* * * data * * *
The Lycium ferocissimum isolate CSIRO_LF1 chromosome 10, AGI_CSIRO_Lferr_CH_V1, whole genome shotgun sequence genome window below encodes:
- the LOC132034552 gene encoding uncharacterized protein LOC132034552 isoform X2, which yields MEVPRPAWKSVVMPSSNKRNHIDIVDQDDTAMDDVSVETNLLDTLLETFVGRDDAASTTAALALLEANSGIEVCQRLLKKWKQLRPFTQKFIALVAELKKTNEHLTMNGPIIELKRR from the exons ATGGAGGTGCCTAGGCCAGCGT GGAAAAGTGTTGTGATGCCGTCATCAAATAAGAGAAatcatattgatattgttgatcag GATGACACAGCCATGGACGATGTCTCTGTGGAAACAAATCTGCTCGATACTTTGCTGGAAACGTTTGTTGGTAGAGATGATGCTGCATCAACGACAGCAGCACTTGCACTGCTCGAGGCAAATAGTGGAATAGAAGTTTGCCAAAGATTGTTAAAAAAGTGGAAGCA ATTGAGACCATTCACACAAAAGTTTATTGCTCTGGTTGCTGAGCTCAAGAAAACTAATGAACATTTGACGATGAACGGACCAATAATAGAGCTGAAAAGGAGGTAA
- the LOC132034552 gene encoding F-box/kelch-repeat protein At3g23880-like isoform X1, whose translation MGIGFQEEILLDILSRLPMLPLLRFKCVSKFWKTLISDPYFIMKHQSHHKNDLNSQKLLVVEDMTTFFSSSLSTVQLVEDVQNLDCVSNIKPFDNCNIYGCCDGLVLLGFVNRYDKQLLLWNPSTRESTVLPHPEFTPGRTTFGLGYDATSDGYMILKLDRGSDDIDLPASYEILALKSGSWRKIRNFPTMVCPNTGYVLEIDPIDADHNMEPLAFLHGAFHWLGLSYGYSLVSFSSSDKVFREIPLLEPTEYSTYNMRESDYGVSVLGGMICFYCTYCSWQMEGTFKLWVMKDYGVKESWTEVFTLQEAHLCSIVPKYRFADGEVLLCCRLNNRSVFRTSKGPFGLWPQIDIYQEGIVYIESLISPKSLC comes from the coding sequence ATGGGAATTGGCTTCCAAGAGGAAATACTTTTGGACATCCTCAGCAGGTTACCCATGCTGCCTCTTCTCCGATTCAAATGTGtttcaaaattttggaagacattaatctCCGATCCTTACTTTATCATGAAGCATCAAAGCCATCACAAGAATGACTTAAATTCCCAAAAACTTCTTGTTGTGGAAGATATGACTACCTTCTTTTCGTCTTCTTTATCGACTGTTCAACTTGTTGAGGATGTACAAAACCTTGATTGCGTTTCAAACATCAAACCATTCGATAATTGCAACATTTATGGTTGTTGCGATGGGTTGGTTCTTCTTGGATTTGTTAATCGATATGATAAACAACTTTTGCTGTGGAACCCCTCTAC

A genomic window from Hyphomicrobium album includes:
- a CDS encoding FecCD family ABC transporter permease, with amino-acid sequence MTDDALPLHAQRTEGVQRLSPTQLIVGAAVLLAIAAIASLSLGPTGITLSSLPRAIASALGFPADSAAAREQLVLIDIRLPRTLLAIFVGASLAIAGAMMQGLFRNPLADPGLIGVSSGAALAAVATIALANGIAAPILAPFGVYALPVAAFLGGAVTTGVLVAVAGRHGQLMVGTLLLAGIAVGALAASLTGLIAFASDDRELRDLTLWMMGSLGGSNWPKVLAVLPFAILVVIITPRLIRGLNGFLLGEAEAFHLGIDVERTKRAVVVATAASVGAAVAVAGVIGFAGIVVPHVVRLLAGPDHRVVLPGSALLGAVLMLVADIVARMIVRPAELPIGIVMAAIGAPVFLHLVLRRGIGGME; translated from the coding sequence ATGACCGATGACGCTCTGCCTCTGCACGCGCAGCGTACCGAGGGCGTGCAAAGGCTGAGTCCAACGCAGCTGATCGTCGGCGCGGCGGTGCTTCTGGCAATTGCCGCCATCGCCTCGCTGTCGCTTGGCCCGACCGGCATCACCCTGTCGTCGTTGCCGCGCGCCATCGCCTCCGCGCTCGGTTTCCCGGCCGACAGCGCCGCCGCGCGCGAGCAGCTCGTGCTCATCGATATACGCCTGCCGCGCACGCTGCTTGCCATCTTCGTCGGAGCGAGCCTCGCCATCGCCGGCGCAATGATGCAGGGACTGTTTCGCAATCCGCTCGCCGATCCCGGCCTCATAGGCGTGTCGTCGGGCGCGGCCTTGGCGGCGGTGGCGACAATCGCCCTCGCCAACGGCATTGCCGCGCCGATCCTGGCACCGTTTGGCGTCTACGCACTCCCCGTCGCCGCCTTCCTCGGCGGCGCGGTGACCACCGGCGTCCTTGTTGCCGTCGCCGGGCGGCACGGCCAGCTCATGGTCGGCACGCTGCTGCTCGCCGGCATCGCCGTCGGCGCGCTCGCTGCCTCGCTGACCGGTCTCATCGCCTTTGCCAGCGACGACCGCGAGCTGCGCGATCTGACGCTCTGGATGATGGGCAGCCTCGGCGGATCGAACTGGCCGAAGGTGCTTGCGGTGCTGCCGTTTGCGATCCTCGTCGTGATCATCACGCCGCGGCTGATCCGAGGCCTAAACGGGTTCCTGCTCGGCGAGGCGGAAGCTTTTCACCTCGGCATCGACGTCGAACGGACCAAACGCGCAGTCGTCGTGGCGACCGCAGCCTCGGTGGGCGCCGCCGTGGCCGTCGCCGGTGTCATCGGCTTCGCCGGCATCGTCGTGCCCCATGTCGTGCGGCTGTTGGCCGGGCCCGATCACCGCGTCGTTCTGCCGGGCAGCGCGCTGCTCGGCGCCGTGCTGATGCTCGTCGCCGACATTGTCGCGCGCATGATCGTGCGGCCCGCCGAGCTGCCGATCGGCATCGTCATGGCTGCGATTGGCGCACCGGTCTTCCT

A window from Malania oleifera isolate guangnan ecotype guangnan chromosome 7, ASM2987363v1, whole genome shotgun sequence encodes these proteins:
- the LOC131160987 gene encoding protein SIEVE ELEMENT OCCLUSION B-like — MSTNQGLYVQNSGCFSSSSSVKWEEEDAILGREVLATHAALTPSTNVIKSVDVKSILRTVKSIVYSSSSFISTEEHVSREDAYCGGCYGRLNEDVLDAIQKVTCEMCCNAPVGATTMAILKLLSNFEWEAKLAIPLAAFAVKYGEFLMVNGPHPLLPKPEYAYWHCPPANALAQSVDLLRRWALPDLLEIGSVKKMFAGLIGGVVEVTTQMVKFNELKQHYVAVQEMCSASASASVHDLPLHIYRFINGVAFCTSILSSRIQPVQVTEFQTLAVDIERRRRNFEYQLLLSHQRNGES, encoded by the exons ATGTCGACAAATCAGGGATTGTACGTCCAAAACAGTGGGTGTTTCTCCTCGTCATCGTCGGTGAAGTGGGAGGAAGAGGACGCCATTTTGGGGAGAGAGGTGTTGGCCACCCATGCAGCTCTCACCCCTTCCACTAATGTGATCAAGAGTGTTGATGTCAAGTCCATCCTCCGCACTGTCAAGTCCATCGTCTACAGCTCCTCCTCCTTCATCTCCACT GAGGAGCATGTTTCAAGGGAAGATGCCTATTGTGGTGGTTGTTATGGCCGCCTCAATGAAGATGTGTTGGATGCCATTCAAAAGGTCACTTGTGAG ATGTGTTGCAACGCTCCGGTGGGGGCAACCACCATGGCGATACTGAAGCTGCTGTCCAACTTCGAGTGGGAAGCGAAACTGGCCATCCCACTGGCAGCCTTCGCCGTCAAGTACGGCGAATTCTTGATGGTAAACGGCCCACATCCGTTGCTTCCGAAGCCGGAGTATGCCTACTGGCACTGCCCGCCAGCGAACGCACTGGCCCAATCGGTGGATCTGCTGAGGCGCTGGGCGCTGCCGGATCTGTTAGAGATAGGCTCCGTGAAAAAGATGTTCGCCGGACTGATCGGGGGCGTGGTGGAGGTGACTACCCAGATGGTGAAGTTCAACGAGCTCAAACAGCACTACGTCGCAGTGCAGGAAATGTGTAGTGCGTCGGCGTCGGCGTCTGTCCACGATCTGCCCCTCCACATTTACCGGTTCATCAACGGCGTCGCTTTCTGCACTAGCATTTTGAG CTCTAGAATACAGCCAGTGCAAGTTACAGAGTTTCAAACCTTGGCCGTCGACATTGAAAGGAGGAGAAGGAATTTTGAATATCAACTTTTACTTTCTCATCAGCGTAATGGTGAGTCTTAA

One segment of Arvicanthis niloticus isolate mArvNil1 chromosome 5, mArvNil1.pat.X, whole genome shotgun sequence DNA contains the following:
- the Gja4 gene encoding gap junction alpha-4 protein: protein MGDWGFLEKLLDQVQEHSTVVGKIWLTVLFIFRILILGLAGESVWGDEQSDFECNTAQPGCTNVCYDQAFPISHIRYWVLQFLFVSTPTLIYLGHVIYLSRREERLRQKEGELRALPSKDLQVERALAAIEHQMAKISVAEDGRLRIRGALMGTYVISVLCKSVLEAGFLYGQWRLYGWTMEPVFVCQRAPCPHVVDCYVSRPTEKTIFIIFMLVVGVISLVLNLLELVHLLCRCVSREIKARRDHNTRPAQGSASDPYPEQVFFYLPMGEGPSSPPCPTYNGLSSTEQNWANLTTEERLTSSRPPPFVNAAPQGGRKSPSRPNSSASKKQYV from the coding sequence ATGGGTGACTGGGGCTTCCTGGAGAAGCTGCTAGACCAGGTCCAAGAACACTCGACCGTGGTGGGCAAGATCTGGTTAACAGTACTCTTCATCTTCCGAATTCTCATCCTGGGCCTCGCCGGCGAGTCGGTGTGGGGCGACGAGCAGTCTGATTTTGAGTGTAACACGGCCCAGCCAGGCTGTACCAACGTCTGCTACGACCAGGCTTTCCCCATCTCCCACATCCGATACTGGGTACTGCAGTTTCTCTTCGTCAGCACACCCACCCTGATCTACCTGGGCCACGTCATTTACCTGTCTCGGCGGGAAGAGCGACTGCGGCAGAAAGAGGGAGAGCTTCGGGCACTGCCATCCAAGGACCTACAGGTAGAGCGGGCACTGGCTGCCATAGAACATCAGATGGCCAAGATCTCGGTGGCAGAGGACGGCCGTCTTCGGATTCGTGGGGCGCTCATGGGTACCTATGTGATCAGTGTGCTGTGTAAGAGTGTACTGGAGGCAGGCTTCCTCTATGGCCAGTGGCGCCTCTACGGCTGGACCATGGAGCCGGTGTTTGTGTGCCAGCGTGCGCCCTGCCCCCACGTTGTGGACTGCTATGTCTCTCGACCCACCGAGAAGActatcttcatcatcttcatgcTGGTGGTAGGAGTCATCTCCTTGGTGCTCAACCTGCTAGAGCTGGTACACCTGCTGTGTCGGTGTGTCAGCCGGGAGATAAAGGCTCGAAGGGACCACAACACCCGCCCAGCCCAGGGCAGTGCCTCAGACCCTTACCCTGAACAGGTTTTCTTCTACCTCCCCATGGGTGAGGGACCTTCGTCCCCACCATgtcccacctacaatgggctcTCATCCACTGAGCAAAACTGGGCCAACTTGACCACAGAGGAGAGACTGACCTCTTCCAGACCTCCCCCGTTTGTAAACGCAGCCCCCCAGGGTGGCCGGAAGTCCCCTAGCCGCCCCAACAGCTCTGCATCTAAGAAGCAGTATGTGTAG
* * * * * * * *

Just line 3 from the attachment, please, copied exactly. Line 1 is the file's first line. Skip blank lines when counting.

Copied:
- the LOC132034552 gene encoding F-box/kelch-repeat protein At3g23880-like isoform X1, whose translation MGIGFQEEILLDILSRLPMLPLLRFKCVSKFWKTLISDPYFIMKHQSHHKNDLNSQKLLVVEDMTTFFSSSLSTVQLVEDVQNLDCVSNIKPFDNCNIYGCCDGLVLLGFVNRYDKQLLLWNPSTRESTVLPHPEFTPGRTTFGLGYDATSDGYMILKLDRGSDDIDLPASYEILALKSGSWRKIRNFPTMVCPNTGYVLEIDPIDADHNMEPLAFLHGAFHWLGLSYGYSLVSFSSSDKVFREIPLLEPTEYSTYNMRESDYGVSVLGGMICFYCTYCSWQMEGTFKLWVMKDYGVKESWTEVFTLQEAHLCSIVPKYRFADGEVLLCCRLNNRSVFRTSKGPFGLWPQIDIYQEGIVYIESLISPKSLC comes from the coding sequence ATGGGAATTGGCTTCCAAGAGGAAATACTTTTGGACATCCTCAGCAGGTTACCCATGCTGCCTCTTCTCCGATTCAAATGTGtttcaaaattttggaagacattaatctCCGATCCTTACTTTATCATGAAGCATCAAAGCCATCACAAGAATGACTTAAATTCCCAAAAACTTCTTGTTGTGGAAGATATGACTACCTTCTTTTCGTCTTCTTTATCGACTGTTCAACTTGTTGAGGATGTACAAAACCTTGATTGCGTTTCAAACATCAAACCATTCGATAATTGCAACATTTATGGTTGTTGCGATGGGTTGGTTCTTCTTGGATTTGTTAATCGATATGATAAACAACTTTTGCTGTGGAACCCCTCTAC